Scheme member using a wheelchair – at the<br />

28 <strong>December</strong> <strong>2021</strong>/<strong>January</strong> <strong>2022</strong>

QUEENSLAND news<br />



Mobile phone and seatbelt<br />

cameras are installed throughout<br />

Queensland.<br />

Their locations are based on where<br />

road crash injuries or fatalities<br />

have occurred where using a<br />

mobile phone or not wearing a<br />

seatbelt were contributing factors.<br />

Two types of mobile phone and<br />

seatbelt cameras are used in<br />

Queensland:<br />

• Fixed cameras fitted to<br />

existing infrastructure and<br />

operating 24 hours, 7 days a<br />

week,<br />

• Portable cameras used at<br />

random locations in both<br />

urban and regional areas, for<br />

shorter periods of time.<br />

How the cameras work<br />

The cameras take multiple images<br />

of every vehicle passing the<br />

camera, including the registration<br />

number plate and images of the<br />

front seats of the vehicle.<br />

Using artificial<br />

intelligence software<br />

The cameras use Artificial<br />

Intelligence (AI) software to filter<br />

images and detect possible mobile<br />

phone use by the driver or failure<br />

to wear a seatbelt by the driver<br />

and front seat passenger.<br />

If no possible offence is detected,<br />

AI automatically excludes the<br />

images from any further analysis,<br />

and the images are deleted.<br />

If AI suspects a possible offence,<br />

the image is passed on to the<br />

Department of Transport and Main<br />

Roads to determine if an offence<br />

has been committed.<br />

Mobile phone use and<br />

driver distraction<br />

Research shows that using a mobile<br />

phone while driving quadruples<br />

the risk of crashing. Using a mobile<br />

phone while driving is just as<br />

dangerous as drinking driving.<br />

Vehicle occupants not wearing<br />

seatbelts have a much lower<br />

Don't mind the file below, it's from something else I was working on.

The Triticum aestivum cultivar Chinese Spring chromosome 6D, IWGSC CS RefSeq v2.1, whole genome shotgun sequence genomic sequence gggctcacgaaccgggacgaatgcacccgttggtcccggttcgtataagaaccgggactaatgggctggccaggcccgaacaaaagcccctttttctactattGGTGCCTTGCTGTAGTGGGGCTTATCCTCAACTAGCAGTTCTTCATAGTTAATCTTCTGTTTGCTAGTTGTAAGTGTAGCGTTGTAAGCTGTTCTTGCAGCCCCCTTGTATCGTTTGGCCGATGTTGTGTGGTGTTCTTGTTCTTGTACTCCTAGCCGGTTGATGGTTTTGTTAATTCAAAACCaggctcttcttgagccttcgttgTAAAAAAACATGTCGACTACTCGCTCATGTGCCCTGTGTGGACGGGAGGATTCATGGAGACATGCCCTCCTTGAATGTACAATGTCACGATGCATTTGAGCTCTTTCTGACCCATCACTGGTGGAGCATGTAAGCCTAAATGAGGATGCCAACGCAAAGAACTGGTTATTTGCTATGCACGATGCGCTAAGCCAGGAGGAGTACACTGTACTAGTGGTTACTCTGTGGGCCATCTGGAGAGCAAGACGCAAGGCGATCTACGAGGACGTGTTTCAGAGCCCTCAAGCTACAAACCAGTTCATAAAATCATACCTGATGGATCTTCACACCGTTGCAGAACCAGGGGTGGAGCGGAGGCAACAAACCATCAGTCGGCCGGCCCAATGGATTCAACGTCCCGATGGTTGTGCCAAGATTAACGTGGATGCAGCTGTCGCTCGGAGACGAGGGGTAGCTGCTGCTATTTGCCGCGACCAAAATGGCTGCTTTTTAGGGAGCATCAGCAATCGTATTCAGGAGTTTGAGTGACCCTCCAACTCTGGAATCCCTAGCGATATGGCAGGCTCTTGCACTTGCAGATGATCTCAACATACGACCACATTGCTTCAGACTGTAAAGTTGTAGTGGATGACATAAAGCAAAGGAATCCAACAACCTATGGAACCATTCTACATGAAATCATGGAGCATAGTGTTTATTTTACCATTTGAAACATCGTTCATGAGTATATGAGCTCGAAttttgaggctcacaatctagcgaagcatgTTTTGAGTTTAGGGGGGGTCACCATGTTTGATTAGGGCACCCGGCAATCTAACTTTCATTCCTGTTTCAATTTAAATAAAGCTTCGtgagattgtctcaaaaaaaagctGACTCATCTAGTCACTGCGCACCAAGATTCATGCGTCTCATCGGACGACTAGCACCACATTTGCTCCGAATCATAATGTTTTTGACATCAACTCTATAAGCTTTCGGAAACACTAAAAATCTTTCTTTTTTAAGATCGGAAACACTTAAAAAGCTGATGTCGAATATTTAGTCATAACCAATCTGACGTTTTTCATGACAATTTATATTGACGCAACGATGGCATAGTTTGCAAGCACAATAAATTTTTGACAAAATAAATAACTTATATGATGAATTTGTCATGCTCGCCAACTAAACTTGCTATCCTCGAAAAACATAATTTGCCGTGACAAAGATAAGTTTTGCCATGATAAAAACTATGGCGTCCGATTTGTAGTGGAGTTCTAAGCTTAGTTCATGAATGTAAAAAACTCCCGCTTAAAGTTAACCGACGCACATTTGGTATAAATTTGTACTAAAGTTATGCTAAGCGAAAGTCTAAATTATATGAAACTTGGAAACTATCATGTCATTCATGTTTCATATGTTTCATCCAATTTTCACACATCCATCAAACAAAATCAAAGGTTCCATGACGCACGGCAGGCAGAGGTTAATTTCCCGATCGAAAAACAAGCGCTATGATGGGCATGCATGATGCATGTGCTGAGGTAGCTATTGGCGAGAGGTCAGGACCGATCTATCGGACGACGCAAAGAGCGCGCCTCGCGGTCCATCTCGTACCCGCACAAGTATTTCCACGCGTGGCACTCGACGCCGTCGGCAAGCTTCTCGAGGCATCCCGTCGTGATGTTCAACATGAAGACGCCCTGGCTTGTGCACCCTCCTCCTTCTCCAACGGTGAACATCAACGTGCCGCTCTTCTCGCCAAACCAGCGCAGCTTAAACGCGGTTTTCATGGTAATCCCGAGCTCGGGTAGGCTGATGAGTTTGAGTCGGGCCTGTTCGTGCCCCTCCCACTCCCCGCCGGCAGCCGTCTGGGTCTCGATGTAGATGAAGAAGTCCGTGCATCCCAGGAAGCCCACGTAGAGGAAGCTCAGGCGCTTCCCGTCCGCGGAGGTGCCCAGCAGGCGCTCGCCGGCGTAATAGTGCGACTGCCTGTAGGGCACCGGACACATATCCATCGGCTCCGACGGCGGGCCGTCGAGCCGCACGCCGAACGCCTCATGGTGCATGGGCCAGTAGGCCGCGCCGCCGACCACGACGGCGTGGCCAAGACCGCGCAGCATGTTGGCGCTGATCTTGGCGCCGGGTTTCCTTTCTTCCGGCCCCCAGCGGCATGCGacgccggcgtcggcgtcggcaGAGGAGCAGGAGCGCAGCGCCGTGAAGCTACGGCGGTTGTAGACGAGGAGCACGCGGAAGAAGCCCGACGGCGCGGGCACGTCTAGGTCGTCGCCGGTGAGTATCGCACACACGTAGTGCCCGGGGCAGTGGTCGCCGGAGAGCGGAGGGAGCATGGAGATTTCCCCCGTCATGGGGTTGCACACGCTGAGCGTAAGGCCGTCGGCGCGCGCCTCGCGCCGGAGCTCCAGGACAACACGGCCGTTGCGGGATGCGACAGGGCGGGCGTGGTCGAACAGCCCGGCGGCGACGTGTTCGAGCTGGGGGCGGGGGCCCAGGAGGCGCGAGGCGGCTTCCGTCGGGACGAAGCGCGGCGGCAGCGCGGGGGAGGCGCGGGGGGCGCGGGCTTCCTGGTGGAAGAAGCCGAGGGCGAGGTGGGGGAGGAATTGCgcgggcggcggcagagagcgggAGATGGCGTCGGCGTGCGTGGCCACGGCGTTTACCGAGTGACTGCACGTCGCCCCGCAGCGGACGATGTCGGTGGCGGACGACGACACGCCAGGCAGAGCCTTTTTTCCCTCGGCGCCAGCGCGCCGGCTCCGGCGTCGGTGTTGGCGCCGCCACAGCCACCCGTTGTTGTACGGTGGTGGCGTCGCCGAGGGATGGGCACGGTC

chance of surviving a crash than<br />

those who wear their seatbelt.<br />

Wearing a properly adjusted<br />

seatbelt improves the chance of<br />

surviving a crash by 200%.<br />

www.drivenow-magazine.com.au<br />

<strong>December</strong> <strong>2021</strong>/<strong>January</strong> <strong>2022</strong><br />


<strong>DRIVE</strong>R FATIGUE<br />

The second biggest killer on Australian roads<br />

Being awake for 17 hours can<br />

have a similar effect on your<br />

driving performance as a blood<br />

alcohol content of 0.05.<br />

Fatigue is not just extreme<br />

exhaustion, but includes<br />

everyday mental or physical<br />

tiredness that affect a person’s<br />

ability to function.<br />

Fatigue reduces attentiveness<br />

and alertness to dangers, slows<br />

reaction times and can lead to<br />

microsleeps.<br />

Tiredness can occur on any drive<br />

- no matter how long or short, or<br />

the time of day.<br />

Driving at night is when you are<br />

most at risk of tiredness, as well<br />

as after lunch and early in the<br />

morning.<br />

Avoid driving tired<br />

It’s important to think about<br />

how tired you are before and<br />

while you are driving. There are a<br />

number of key strategies you can<br />